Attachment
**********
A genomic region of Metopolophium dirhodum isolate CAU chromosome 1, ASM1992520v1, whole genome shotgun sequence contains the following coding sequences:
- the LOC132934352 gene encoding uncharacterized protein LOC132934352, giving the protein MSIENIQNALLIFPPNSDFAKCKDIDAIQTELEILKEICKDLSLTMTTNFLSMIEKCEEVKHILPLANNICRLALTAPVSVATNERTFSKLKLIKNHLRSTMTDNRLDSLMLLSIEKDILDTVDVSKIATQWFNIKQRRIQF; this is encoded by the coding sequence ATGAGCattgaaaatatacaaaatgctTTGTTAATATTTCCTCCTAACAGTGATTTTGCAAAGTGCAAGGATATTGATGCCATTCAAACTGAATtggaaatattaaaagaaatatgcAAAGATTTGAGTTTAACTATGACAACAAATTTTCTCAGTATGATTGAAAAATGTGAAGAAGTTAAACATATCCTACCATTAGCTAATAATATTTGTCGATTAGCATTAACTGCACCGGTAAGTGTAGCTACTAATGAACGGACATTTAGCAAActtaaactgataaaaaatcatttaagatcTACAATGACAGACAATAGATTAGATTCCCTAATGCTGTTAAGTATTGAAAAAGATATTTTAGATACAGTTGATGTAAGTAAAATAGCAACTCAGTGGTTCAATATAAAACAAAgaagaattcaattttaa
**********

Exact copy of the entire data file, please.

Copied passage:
A genomic region of Metopolophium dirhodum isolate CAU chromosome 1, ASM1992520v1, whole genome shotgun sequence contains the following coding sequences:
- the LOC132934352 gene encoding uncharacterized protein LOC132934352, giving the protein MSIENIQNALLIFPPNSDFAKCKDIDAIQTELEILKEICKDLSLTMTTNFLSMIEKCEEVKHILPLANNICRLALTAPVSVATNERTFSKLKLIKNHLRSTMTDNRLDSLMLLSIEKDILDTVDVSKIATQWFNIKQRRIQF; this is encoded by the coding sequence ATGAGCattgaaaatatacaaaatgctTTGTTAATATTTCCTCCTAACAGTGATTTTGCAAAGTGCAAGGATATTGATGCCATTCAAACTGAATtggaaatattaaaagaaatatgcAAAGATTTGAGTTTAACTATGACAACAAATTTTCTCAGTATGATTGAAAAATGTGAAGAAGTTAAACATATCCTACCATTAGCTAATAATATTTGTCGATTAGCATTAACTGCACCGGTAAGTGTAGCTACTAATGAACGGACATTTAGCAAActtaaactgataaaaaatcatttaagatcTACAATGACAGACAATAGATTAGATTCCCTAATGCTGTTAAGTATTGAAAAAGATATTTTAGATACAGTTGATGTAAGTAAAATAGCAACTCAGTGGTTCAATATAAAACAAAgaagaattcaattttaa